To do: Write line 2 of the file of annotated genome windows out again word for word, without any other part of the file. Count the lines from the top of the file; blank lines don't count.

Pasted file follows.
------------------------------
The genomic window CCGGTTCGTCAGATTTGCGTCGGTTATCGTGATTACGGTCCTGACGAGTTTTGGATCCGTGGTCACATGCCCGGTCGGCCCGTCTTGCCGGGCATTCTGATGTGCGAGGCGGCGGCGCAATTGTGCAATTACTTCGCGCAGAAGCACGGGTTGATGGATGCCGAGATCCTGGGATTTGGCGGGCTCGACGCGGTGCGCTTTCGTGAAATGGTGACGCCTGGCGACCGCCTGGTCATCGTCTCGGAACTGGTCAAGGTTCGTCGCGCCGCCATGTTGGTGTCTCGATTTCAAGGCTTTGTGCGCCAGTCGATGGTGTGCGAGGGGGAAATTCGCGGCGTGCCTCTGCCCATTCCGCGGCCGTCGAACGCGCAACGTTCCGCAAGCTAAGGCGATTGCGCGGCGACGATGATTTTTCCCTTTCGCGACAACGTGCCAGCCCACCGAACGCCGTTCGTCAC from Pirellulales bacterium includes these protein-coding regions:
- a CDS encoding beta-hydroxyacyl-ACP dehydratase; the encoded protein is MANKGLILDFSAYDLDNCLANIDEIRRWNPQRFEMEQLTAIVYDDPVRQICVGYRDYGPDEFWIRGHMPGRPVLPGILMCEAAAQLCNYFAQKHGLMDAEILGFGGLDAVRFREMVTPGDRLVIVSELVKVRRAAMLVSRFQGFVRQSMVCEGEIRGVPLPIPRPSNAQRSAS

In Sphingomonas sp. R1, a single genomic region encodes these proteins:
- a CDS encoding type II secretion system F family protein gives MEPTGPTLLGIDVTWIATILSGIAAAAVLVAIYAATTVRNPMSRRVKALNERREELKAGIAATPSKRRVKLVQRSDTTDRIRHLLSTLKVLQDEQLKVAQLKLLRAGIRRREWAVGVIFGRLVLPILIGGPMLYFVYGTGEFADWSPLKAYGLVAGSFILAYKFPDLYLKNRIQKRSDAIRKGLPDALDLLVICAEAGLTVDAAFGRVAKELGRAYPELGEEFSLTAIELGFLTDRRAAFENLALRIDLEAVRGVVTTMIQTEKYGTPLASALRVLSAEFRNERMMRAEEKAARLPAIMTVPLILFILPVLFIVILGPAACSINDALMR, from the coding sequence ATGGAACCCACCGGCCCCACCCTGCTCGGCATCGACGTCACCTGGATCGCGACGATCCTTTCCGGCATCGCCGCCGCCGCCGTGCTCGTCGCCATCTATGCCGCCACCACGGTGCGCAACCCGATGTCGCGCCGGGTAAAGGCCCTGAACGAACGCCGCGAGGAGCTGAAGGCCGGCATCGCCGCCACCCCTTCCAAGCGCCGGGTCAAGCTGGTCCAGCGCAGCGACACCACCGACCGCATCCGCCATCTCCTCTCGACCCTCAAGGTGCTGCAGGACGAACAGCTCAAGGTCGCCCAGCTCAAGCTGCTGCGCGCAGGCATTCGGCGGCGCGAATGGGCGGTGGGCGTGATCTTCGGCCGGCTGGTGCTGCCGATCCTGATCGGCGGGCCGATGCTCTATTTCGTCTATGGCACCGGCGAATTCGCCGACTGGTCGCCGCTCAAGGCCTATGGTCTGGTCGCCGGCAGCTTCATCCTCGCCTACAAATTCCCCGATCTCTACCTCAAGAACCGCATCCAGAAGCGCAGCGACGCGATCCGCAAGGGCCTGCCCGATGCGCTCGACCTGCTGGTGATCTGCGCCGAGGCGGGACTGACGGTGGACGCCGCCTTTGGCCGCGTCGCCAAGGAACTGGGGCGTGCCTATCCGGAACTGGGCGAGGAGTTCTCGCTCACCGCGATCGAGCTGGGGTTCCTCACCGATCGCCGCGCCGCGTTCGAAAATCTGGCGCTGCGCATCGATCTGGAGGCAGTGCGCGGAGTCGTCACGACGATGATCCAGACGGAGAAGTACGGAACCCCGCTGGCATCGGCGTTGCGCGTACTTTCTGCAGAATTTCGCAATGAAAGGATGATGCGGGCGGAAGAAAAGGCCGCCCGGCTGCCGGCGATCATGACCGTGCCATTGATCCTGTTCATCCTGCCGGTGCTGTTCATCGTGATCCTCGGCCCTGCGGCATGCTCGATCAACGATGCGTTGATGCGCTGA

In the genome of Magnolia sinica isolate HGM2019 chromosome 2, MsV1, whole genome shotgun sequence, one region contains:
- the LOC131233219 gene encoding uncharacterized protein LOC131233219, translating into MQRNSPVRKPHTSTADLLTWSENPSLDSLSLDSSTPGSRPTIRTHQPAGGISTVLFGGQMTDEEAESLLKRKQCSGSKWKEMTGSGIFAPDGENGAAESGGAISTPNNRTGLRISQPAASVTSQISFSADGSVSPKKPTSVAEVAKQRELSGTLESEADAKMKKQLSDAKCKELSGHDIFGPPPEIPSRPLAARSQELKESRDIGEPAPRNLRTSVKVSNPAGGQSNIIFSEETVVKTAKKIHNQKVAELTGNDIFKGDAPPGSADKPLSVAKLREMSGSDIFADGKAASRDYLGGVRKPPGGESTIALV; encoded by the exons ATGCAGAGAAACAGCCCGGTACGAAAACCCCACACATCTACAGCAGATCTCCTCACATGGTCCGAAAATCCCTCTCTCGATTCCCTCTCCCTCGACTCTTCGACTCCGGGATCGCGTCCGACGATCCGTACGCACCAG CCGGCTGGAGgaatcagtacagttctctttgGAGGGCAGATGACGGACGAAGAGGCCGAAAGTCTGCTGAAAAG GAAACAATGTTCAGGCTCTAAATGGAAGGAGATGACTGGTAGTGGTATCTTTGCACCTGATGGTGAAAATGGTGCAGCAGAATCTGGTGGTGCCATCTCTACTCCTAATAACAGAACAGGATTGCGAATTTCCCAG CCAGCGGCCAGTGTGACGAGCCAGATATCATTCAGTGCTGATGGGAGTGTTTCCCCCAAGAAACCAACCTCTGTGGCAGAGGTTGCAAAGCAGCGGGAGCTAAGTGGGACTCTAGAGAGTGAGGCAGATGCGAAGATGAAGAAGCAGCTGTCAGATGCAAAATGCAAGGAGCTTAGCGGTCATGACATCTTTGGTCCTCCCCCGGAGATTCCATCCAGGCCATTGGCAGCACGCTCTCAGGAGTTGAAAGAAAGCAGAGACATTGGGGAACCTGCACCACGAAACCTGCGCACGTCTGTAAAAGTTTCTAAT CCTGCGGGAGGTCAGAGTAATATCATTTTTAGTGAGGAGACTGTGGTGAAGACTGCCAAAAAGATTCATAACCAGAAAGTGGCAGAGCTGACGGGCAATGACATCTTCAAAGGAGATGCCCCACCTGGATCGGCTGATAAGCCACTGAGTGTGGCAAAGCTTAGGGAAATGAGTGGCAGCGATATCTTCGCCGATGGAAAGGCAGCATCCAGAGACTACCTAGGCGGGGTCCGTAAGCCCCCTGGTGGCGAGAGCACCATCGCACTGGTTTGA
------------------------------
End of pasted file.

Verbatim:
- a CDS encoding beta-hydroxyacyl-ACP dehydratase; the encoded protein is MANKGLILDFSAYDLDNCLANIDEIRRWNPQRFEMEQLTAIVYDDPVRQICVGYRDYGPDEFWIRGHMPGRPVLPGILMCEAAAQLCNYFAQKHGLMDAEILGFGGLDAVRFREMVTPGDRLVIVSELVKVRRAAMLVSRFQGFVRQSMVCEGEIRGVPLPIPRPSNAQRSAS